Highlights from Peggy’s collection, including many lost in the fire and with essays by the artists and others, Fired Up! Ready to Go! Finding Beauty, Demanding Equity: African American Life in Art, is available here.

Sara Genn: New Paintings runs until November 2, 2018 at Voltz Clarke Gallery, 141 East 62nd Street, New York City. If you’re in the neighbourhood, we would love to see you there.

“She had a lot of faith that we could do well. She made you feel like the most important artist in the world. She saw that’s what was needed.” (Artist Simone Leigh)



  1. Inspiring and remarkable….if the collection had been color inclusive instead of segregated, perhaps our collective consciousness would join together in the pure love of creativity instead of racial exclusivity….No matter….I have the book on my wish list and I’m so glad Sara has highlighted this profound achievement!
    Proof that ART has no racial boundaries!

    • The lifting of one does not have to mean, the lowering of the other.
      I have no objection to collections that focus on one kind of art.
      I Love this woman for what she did and shared.

    • Gabriella Morrison on

      It makes sense for a collector to limit the scope of his/her collection The result is probably more refined to the aesthetic or social reasons for the whole compilation, and may have added value to future scholars of art history. The traditions of African American art may therefore be appreciated in the history of its practitioners, and of the circumstances constraining and defining their lives. Kudos to this lady – she provided an extraordinary gift to us from her directed passion.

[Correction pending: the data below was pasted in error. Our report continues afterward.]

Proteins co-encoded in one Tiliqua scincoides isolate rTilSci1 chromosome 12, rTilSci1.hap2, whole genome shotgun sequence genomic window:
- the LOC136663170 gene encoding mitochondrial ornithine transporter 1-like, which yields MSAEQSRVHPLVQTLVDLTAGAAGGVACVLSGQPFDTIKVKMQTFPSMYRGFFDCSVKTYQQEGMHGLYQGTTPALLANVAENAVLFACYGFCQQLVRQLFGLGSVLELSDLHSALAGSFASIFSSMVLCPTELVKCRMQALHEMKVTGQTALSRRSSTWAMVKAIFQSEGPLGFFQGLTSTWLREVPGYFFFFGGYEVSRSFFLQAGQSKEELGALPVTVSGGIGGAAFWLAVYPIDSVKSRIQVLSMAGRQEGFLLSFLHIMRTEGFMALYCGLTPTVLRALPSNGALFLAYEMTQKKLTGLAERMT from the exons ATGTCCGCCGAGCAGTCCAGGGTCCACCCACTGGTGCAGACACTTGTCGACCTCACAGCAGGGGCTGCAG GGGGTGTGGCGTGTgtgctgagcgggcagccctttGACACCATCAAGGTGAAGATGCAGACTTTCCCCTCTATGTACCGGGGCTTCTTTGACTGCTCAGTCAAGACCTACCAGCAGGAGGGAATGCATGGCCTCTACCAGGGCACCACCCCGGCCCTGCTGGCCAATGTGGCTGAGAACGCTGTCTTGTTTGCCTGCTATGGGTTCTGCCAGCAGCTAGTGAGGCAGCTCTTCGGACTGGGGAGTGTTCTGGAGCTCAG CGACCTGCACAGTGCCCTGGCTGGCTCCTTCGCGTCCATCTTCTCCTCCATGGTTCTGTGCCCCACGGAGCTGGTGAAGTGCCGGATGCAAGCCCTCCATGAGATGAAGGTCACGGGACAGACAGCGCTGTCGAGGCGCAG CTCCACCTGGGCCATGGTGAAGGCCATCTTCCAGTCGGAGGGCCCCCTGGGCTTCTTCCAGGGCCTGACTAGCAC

2. First and foremost, Iam not wealthy…..far, far from it. I started collecting about 60 years ago. Being a printmaker there are many opportunities to show in juried National Print Shows. I did this and was fortunate enough to be a frequent prize winner in the 70’s. Based on this recognition I was able to become friendly with many other printmakers. I liked their work and began trading prints with them. I also purchased many “bargains” on Ebay and scouted second hand shops plus anywhere else I could find good works at bargain prices. I was always aware to opportunities and very much enjoyed the “hunt”. I have found an Audubon, Piranesi and also an Alfred T. Bricker oil painting just to name a few gems. You just never know what is around the corner. Long story short, I am now 83 and have been able to donate most of my modest collection ( in excess of 600 pieces ), to several institutions. It is extremely gratifying to know that others will enjoy what I have had the pleasure to do for many years to come. I can relate to Peggy and encourage artists to trade and donate. It is worthwhile for all. In my book, “The Print Renaissance in America – A Revolution” I have dedicated an entire chapter on how to collect on a shoestring. Try it and enjoy!